McIlhenny was an avid hunter, participated in many big game hunts in the U.S. and Canada, and went on several African safaris and Indian shikars. A lifetime member of the National Rifle Association, he also served on the committee that oversaw the U.S. Olympic rifle and pistol team.

McIlhenny died June 22, 1985, in Lafayette, Louisiana, and was interred in a family cemetery at Avery Island, Louisiana. Unmarried, he left much of his estate to Marine Military Academy.

Medals and decorations[edit]

A partial list of Walter S. McIlhenny's medals and decorations includes:

Gold star
Bronze star
Bronze star
Bronze star
Bronze star
Bronze star
Bronze star
Navy Cross Silver Star Legion of Merit
Purple Heart w/ 1 award star Navy Presidential Unit Citation w/ 2 service stars American Defense Service Medal
American Campaign Medal Asiatic-Pacific Campaign Medal w/ 4 service stars World War II Victory Medal

McIlhenny is also the recipient of the following marksmanship awards:

  • Hilton Trophy
  • Roumanian Trophy x 2
  • Rattlesnake Trophy
  • Bronze medal in the National Individual Rifle Match, which entitled him to the Distinguished Marksman Badge.

Navy Cross citation[edit]

His Navy Cross citation reads as follows:

For extraordinary heroism and courage as Executive Officer of Company B, 1st Battalion, 5th Marines, 1st Marine Division, during a frontal assault upon a strongly fortified enemy Japanese position along the coast of Guadalcanal, Solomon Islands, August 27, 1942. After organizing a volunteer party to advance and evacuate the wounded from the hazardous position well forward of the company, First Lieutenant Mcllhenny, armed only with a rifle, and while under heavy enemy mortar and machine gun fire, covered the advance and withdrawal of the rescue party, gallantly drawing enemy fire and silencing a Japanese machine gun nest. Although ill at the time and suffering shock from concussion of an enemy mortar shell, he returned to a vantage point close to enemy lines and, in the face of fierce sniper fire, acted as an observer, relaying accurate information necessary for fire control until ordered by his superior officer to leave his post. His great personal valor, above and beyond the call of duty, not only made possible the rescue of nine wounded men but also contributed to the success of Marine mortar fire.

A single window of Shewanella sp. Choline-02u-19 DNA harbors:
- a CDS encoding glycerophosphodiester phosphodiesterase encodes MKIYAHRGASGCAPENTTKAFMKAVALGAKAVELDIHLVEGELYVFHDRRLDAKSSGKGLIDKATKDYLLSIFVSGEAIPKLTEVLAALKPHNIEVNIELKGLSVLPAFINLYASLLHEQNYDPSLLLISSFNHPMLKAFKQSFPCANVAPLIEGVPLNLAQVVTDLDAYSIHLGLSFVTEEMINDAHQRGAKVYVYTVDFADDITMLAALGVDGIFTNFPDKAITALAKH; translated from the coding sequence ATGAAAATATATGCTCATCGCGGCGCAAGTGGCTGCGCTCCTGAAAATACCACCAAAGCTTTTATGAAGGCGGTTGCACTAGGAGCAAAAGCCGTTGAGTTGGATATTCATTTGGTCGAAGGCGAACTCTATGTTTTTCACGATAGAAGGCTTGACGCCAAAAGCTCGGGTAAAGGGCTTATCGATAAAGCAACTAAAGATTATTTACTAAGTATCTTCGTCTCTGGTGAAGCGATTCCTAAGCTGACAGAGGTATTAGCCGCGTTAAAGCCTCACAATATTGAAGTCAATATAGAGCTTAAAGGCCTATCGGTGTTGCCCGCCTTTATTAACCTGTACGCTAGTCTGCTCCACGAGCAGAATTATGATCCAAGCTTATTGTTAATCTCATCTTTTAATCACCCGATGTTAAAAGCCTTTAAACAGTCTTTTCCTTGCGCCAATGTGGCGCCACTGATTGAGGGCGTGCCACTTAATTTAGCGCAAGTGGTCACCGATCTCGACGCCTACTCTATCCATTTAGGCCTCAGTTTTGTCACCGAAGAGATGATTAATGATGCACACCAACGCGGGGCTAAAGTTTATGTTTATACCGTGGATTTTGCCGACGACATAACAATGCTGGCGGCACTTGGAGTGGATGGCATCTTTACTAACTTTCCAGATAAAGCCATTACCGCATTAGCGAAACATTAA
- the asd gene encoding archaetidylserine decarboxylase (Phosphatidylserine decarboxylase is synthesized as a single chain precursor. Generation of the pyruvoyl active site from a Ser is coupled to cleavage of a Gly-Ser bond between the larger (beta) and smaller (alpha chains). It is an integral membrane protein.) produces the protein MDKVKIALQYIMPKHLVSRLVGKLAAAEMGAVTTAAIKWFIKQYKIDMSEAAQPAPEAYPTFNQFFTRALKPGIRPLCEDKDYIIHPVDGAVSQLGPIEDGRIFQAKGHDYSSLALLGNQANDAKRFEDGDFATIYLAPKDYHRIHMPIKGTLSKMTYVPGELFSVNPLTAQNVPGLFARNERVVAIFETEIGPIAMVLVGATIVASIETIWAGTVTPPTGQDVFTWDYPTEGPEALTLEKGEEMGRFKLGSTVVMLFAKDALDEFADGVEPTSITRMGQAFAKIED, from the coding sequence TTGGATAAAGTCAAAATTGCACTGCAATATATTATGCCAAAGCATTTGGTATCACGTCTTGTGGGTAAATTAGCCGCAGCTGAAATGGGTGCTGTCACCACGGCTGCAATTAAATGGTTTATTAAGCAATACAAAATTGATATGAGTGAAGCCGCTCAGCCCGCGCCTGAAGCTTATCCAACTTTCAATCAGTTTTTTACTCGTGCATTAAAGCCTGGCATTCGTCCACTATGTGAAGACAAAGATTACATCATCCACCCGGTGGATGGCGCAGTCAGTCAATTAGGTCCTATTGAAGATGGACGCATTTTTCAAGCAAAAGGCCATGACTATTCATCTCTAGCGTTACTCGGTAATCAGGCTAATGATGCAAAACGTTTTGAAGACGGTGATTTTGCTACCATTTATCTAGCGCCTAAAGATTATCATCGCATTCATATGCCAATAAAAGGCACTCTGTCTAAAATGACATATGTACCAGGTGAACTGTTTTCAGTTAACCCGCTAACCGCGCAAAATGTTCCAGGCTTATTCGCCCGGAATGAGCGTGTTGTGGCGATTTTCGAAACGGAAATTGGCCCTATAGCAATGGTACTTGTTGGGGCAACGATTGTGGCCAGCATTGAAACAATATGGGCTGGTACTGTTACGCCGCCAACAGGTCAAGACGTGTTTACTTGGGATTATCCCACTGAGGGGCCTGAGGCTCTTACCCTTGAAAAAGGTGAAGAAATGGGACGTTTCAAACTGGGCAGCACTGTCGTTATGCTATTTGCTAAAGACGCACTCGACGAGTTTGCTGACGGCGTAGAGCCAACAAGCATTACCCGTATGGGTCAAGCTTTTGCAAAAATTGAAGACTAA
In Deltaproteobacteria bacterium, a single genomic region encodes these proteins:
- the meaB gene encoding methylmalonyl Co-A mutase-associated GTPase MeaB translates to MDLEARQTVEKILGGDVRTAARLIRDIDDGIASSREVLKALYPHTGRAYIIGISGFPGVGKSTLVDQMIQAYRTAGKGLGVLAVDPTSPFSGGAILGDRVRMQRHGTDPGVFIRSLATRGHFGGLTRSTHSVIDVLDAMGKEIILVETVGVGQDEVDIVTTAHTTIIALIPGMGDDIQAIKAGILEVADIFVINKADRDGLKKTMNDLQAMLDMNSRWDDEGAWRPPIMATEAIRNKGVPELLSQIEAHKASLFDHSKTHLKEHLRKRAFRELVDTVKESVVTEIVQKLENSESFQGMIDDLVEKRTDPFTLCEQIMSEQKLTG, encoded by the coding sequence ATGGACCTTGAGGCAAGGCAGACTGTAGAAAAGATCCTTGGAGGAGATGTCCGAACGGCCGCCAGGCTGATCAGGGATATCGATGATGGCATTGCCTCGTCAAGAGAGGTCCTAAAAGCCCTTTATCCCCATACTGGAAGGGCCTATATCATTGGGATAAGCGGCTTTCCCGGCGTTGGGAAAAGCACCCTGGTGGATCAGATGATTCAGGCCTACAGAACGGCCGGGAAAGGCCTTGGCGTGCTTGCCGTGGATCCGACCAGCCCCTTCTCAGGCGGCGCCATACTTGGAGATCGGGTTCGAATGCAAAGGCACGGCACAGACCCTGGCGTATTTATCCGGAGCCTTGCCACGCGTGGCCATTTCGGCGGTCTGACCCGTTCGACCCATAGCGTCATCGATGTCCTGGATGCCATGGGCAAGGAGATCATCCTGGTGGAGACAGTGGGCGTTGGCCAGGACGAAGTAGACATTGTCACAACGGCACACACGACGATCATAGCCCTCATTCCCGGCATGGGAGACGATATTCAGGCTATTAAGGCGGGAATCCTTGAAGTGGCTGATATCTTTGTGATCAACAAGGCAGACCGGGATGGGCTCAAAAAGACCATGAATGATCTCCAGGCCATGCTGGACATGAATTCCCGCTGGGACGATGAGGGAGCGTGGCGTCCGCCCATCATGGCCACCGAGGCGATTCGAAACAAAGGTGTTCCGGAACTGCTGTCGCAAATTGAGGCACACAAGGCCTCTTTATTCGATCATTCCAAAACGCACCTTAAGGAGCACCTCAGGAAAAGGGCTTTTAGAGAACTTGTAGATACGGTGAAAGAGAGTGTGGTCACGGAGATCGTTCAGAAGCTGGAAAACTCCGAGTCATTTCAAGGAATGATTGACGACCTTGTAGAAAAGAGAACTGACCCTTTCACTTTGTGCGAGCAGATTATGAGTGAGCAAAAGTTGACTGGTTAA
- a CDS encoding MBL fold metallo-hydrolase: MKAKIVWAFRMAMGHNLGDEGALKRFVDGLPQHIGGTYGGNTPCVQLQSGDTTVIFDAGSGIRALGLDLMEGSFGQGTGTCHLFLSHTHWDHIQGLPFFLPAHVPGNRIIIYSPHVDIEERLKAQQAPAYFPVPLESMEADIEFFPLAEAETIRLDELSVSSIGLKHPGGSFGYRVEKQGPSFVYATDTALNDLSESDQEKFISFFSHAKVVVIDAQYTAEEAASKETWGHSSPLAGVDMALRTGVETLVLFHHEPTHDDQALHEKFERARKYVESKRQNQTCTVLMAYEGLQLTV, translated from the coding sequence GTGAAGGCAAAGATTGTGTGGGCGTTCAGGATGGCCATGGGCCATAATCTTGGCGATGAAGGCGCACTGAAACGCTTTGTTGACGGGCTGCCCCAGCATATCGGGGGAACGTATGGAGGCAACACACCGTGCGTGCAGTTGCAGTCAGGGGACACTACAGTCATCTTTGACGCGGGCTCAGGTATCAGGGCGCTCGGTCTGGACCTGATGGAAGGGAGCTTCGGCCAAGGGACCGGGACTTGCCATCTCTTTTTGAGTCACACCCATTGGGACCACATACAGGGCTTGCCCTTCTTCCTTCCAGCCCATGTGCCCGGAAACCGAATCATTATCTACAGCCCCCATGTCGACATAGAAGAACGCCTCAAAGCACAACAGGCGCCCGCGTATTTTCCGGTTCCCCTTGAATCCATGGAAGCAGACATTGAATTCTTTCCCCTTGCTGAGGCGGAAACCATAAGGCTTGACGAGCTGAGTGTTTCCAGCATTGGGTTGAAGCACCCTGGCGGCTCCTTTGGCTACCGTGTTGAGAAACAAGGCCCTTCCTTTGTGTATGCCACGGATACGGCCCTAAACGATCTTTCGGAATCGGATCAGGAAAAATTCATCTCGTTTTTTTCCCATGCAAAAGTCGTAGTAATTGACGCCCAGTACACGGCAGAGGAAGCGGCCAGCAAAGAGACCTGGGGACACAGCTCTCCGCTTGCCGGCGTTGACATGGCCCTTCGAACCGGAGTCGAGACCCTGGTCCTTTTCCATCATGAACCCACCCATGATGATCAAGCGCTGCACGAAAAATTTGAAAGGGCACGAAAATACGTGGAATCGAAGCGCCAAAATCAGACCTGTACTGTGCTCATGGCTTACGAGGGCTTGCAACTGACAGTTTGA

Silver Star citation[edit]

His citation on receiving the Silver Star reads thus:

For conspicuous gallantry and intrepidity in action while in command of Company B, 1st Battalion, 5th Marines, 1st Marine Division, in combat against enemy Japanese forces on Guadalcanal, Solomon Islands, on November 2, 1942. After a previous attempt to secure information had failed, Captain McIlhenny led a patrol of approximately twenty men to reconnoiter the enemy's right flank and, moving through dense jungle, cleared the zone of hostile snipers and finally reached his objective. Completing his mission, he started to lead his patrol back to their own lines when they were spotted by the enemy who immediately opened fire, pinning them down. When almost all of his men were wounded, including two runners who had been dispatched to the battalion, Captain McIlhenny, despite his own injury, determined to carry the message himself and finally succeeded in reaching our lines. His great courage and unswerving devotion to duty enabled his company to attack the enemy's flank and capture their position. His superb leadership and indomitable fighting spirit were in keeping with the highest traditions of the United States Naval Service.

See also[edit]

"Semper Fi, Mac", Pg. 315, Henry Berry, Tabasco Mac, Major USMCR

References[edit]

  • Dictionary of Louisiana Biography (Lafayette, La.: Center for Louisiana Studies, University of Southwestern Louisiana/Louisiana Historical Association, 1998), s.v., McIlhenny, Walter Stauffer.
  • "Brigadier General Walter S. McIhenny, USMCR". Louisiana Secretary of State, State of Louisiana. Retrieved 2007-11-11.